4 Unexpected Times You Shouldn’t Drink Water

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In a world that's kind of obsessed with hydration, the idea of refusing to drink water feels a little taboo. But in reality, there are a few instances in which you shouldn't drink water for your health. In these very specific scenarios, downing another bottle of water may do more harm than good.

That said, the general trend toward better hydration is a positive thing overall. So how much water should you drink each day? Well, that simple question does not have a simple answer. As far as average, healthy adults are concerned, the adequate fluid daily intake is 15.5 cups for males and 11.5 cups for females, according to the Mayo Clinic. That said, other health experts simply tell people to drink when they're thirsty, trusting the brain's thirst mechanism to do all the work, according to Healthline. And if you're working out, well, that's a whole other question. Although the exact amounts will vary depending on the individual and their activities, it's generally a good idea to drink 7 to 10 ounces of water for every 10 to 20 minutes of exercise, according to the the University of Michigan's MHealthy Physical Activity Program. For something as simple as water intake, there are a ton of different ideas and recommendations.

There are, however, some times when it's clear that more water is not the answer. Read on to learn more about when you should step back from the tap.

1. Right Before Bed

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Chugging a ton of water right before bed could lead to some disruptions in your sleep. In the medical community, an intense urge to urinate that wakes you more than once at night is known as nocturia, according to the Cleveland Clinic. Although this issue can be caused by certain health conditions (such as a bladder obstruction), drinking too much right before bed can also lead to nocturia. Restricting fluids in the evenings is one way to help manage it. Of course, if anything about your nightly bathroom habits become concerning, then speak with your healthcare provider for advice.

2. When You've Already Had A Lot At Once

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Even when it comes to drinking water, you can have too much of a good thing. In some very rare cases, it's possible to drink such an extreme amount of water at once that the sodium level in blood drops dangerously low, according to WebMD. This is called hyponatremia. The process of drinking water to the point of these dangerous levels is also known as water intoxication.

For the most part, an average, healthy person nursing a 16 ounce water bottle throughout the morning is not at risk for water intoxication. However, a person competing in a water-drinking contest, as well as a college student going through an extreme water-drinking hazing ritual, have succumbed to death by water intoxication, according to Scientific American. However, it's important to remember that these individuals drank very high amounts of water at once.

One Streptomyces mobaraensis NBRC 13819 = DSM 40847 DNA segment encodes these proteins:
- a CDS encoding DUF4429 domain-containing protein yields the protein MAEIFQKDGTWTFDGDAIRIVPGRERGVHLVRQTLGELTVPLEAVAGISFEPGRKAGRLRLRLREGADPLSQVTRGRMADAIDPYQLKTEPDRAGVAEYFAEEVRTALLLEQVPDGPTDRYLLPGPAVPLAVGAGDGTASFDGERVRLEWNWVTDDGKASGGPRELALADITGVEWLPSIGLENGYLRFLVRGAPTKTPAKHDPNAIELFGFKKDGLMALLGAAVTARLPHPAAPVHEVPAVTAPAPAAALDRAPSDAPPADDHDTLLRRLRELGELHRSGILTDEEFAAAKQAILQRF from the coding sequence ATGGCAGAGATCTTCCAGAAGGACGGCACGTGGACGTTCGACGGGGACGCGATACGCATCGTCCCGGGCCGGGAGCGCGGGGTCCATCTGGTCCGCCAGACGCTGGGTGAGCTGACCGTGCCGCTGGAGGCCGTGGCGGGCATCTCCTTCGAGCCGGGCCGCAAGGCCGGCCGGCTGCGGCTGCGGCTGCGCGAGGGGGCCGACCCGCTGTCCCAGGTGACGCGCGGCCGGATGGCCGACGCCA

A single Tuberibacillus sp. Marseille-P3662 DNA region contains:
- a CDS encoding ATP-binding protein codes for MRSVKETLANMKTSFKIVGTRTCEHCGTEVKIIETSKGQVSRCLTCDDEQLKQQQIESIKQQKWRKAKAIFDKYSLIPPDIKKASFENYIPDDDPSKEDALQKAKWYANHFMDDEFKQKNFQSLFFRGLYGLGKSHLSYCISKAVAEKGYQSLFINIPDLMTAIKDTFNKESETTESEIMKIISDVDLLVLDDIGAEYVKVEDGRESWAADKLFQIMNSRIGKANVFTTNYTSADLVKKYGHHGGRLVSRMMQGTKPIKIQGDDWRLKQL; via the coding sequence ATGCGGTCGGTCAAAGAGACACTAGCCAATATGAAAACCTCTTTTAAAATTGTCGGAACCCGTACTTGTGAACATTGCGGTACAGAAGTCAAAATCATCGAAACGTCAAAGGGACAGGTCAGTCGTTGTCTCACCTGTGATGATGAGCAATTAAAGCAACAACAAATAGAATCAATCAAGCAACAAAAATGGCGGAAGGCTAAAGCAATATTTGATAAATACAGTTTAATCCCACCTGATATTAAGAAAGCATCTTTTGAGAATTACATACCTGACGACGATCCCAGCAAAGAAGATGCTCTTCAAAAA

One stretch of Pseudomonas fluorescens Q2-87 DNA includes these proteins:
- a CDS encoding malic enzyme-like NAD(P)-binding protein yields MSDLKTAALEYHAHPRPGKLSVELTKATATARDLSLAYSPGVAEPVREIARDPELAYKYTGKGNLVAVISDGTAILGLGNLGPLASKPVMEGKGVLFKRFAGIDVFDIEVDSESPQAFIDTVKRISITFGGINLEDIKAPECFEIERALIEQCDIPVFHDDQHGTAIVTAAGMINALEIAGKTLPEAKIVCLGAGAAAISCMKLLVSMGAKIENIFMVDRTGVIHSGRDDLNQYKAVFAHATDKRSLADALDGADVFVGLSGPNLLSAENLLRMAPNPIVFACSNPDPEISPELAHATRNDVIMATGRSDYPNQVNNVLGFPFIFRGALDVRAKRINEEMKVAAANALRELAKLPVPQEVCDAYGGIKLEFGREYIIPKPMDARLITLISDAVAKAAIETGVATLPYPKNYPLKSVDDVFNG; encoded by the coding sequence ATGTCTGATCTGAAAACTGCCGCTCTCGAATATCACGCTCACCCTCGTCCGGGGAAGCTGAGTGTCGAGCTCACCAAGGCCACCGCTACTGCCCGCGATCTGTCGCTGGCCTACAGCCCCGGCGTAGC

Although the exact amount of water it takes to cause intoxication depends on a lot of variables, it's estimated that about a gallon and a half of water is enough to cause this problem in a person weighing 165 pounds, according to the American Chemical Society's Reactions video. However — and this is the crucial part — the person would need to drink all that water at once in order to cause serious health issues. The vast majority of people will never have to deal with the rare (although admittedly scary) condition of water toxicity.

3. Right Before Surgery

Many people go into surgery with strict rules against eating or drinking anything, even water, a few hours beforehand. Why is this? "Your stomach should be empty during surgery," wrote anesthesiologist Dr. Ram Roth in Mount Sinai Inside. "An empty stomach reduces the chances of an aspiration and its complications. An aspiration is when stomach contents are expelled up the esophagus (food pipe) into the lungs (wind pipe)." Although rolling into surgery all thirsty may be annoying, it's really for your benefit. If you or a loved one has any questions about what to eat or drink before an upcoming surgery, speak with your medical team for advice.

4. During Endurance Events

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There's one type of activity that does increase the risk of water intoxication for average, healthy adults, and these are endurance events. More specifically known as exercise-induced hyponatremia (EAH), this describes the drop in blood sodium concentration that can develop during or immediately following physical activity, according to Frontiers In Medicine. Ultramarathon runners and Ironman triathlon competitors, whose races take hours to complete, were among the first athletes diagnosed with EAH, as further explained in Frontiers in Medicine. In more recent years, however, people participating in team sports, shorter races, and yoga have shown symptoms of this condition as well. It looks like the majority of athletes who develop EAH simply ingest too much fluid over the course of working out. However, it can be so tricky to strike the right balance of hydration in one of these events, especially when nerves, crowds, and even temperature fluctuations come into play. If you're an endurance athlete, then consider talking to your trusted trainer or doctor for advice about proper hydration.

Although there are definitely some specific instances in which it's best to avoid drinking water, for the most part H2O is a perfectly lovely beverage. For most people, maintaining a healthy hydration habit every day is totally fine.